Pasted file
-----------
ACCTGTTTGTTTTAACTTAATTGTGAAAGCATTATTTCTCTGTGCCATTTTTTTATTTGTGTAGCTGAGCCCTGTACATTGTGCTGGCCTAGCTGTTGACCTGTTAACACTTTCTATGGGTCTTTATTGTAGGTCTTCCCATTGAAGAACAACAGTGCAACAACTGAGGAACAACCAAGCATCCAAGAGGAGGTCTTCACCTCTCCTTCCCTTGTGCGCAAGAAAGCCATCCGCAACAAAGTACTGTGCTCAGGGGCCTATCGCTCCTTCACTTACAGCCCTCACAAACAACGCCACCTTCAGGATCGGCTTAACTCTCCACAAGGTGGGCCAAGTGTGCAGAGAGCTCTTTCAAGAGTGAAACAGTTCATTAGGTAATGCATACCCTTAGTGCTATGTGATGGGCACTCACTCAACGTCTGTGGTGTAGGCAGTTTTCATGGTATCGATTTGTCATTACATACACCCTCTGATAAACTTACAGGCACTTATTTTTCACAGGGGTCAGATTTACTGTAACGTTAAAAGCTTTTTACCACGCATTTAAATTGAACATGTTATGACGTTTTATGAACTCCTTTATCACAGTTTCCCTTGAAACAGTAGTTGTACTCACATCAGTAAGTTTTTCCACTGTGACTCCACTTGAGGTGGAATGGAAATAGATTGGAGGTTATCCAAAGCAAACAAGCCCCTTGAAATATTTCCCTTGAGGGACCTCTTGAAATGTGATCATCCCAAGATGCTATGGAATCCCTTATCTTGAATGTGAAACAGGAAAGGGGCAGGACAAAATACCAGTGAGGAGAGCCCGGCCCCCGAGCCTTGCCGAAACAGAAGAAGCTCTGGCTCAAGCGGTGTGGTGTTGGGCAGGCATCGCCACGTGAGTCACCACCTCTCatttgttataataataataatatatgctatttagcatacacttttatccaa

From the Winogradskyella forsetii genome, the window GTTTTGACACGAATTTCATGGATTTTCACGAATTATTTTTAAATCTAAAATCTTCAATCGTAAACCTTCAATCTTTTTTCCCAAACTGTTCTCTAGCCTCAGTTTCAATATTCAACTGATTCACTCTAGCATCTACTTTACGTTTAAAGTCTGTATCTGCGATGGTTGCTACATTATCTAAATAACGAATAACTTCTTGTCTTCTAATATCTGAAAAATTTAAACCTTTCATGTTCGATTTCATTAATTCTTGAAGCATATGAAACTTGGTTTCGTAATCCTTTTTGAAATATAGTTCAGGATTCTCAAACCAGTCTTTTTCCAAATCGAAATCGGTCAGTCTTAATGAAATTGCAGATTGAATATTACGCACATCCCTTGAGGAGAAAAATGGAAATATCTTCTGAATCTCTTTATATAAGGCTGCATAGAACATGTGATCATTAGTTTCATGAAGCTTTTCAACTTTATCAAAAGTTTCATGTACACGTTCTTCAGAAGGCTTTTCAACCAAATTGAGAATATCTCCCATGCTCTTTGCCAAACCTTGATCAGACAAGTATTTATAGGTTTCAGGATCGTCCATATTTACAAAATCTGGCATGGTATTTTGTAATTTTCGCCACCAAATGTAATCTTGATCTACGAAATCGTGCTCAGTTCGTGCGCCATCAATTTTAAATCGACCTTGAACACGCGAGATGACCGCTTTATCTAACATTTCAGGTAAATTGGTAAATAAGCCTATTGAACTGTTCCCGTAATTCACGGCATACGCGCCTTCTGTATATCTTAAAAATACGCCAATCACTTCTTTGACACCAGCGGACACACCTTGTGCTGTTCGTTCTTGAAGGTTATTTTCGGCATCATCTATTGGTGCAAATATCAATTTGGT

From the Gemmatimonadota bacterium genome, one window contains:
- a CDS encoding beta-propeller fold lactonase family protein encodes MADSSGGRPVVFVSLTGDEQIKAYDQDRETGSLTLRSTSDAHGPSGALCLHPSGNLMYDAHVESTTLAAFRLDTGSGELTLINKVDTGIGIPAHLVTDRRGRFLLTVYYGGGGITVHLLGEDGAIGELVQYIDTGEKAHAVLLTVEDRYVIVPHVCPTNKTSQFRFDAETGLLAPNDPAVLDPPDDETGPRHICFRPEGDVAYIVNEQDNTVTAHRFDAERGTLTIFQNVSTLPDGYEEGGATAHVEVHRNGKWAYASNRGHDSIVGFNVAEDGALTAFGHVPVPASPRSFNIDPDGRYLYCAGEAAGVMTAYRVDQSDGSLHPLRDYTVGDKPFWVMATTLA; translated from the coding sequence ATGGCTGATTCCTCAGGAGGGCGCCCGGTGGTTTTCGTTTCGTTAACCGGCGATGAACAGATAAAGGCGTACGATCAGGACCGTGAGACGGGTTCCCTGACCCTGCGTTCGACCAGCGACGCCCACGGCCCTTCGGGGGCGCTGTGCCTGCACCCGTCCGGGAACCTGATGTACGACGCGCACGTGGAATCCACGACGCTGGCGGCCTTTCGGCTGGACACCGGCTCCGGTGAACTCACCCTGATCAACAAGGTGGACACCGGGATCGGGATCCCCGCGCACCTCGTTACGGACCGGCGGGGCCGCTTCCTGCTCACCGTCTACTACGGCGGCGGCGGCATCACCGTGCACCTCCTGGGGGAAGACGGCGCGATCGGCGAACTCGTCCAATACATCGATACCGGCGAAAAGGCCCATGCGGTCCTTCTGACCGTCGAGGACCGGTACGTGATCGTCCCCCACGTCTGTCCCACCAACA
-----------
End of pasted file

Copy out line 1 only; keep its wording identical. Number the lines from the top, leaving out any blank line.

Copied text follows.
ACCTGTTTGTTTTAACTTAATTGTGAAAGCATTATTTCTCTGTGCCATTTTTTTATTTGTGTAGCTGAGCCCTGTACATTGTGCTGGCCTAGCTGTTGACCTGTTAACACTTTCTATGGGTCTTTATTGTAGGTCTTCCCATTGAAGAACAACAGTGCAACAACTGAGGAACAACCAAGCATCCAAGAGGAGGTCTTCACCTCTCCTTCCCTTGTGCGCAAGAAAGCCATCCGCAACAAAGTACTGTGCTCAGGGGCCTATCGCTCCTTCACTTACAGCCCTCACAAACAACGCCACCTTCAGGATCGGCTTAACTCTCCACAAGGTGGGCCAAGTGTGCAGAGAGCTCTTTCAAGAGTGAAACAGTTCATTAGGTAATGCATACCCTTAGTGCTATGTGATGGGCACTCACTCAACGTCTGTGGTGTAGGCAGTTTTCATGGTATCGATTTGTCATTACATACACCCTCTGATAAACTTACAGGCACTTATTTTTCACAGGGGTCAGATTTACTGTAACGTTAAAAGCTTTTTACCACGCATTTAAATTGAACATGTTATGACGTTTTATGAACTCCTTTATCACAGTTTCCCTTGAAACAGTAGTTGTACTCACATCAGTAAGTTTTTCCACTGTGACTCCACTTGAGGTGGAATGGAAATAGATTGGAGGTTATCCAAAGCAAACAAGCCCCTTGAAATATTTCCCTTGAGGGACCTCTTGAAATGTGATCATCCCAAGATGCTATGGAATCCCTTATCTTGAATGTGAAACAGGAAAGGGGCAGGACAAAATACCAGTGAGGAGAGCCCGGCCCCCGAGCCTTGCCGAAACAGAAGAAGCTCTGGCTCAAGCGGTGTGGTGTTGGGCAGGCATCGCCACGTGAGTCACCACCTCTCatttgttataataataataatatatgctatttagcatacacttttatccaa